Historically, parliamentarians, like in England, were gentlemen of leisure and honour. As pointed out by Walter Baghot, English writer (1561-1626): “Parliament is nothing less than a big meeting of more or less idle people”. The parliamentarians of the day were men of property, means and higher education. They occupied high moral pedestal. Today, we have some MPs with criminal backgrounds and several charge-sheets against them lie dormant in sluggish and appeal-ridden courts. The idle people noted by Baghot didn’t draw their livelihood from the state treasury. In contrast, present-day MPs live off the public treasury with fat salaries and perks which get revised with great frequency and haste. Sessions of the outgoing parliament, otherwise marked by wide disturbances and frequent adjournments, saw rare unity among MPs in voting for themselves obscene extras. While such treasury largesse adds up to a king’ ransom, there is also a Rs. 2-crore constituency development fund per MP per year (now sought to be increased to Rs. 6 crores) which is open to wide manipulation and misuse. This power of direct dole gives undue advantage to the incumbent MP and works against his election challengers. Even with all these, MPs have been caught on camera taking bribes for asking question in Parliament.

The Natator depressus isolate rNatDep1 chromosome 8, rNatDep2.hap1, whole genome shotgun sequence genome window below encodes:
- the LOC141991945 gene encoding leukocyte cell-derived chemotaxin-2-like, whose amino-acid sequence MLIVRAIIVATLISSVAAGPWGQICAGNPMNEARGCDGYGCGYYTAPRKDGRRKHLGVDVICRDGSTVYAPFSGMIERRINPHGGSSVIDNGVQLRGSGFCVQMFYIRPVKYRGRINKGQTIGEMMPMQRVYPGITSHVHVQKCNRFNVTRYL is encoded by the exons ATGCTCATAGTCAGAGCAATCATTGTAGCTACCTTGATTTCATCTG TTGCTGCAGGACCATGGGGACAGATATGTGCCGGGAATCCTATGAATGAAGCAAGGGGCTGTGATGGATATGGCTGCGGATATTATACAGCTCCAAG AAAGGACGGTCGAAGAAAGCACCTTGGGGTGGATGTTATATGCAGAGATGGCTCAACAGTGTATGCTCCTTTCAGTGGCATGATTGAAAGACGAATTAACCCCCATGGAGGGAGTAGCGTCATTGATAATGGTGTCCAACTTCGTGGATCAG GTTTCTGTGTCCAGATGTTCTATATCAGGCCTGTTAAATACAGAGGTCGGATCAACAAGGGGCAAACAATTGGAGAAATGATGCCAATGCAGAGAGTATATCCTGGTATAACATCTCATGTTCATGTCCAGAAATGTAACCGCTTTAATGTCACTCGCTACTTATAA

To reap this rich harvest you have to sow in the form of election expenses. There is a ceiling of Rs. 25 lakhs per candidate. But the path to Parliament is paved with splurge of money far beyond the limits and manifests itself in many ways – buying votes with cash, giving expensive goodies like booze, biryanis, sarees and even TVs and jewelry. The latest election malpractice is to buy news and features space in newspapers and TV channels, paying for the fake editorial coverage at ad rates – and cheating ignorant readers and viewers in the bargain. And all this doe not end with winning the elections. In the context of hung Parliament, a curse of our democracy in recent years, there is large-scale horse-trading with stakes running into crores and allotment of plum, cash-cow ministries. Even before the Bible declared that the love of money is the root of all evil (Timothy VI 10), Ovid, Roman poet (BC63-AD18) had noted the negative reach of money: “Money nowadays is money; money brings office, money gains friends; everywhere the poor man is down.” This is equally true today. But, today there is also a  silver lining on this front.
Among the candidates in the just concluded elections, there have been, by their own declarations, 1, 205 crorepatis, with four having more than Rs. 500 crores each in assets. The highest declares assets, by J Mohan Raj, Janata Party candidate for Chennai South, stand at Rs. 1977 crores – later declared to be exaggerated wealth. However, the second place is claimed by Deepak Bharadwaj, BSP candidate for West Delhi, with a claim of                Rs. 622 crores. What he said reflects hopeful future for Indian democracy: “Now that people know that I have so much money, they know I am not here to make money”.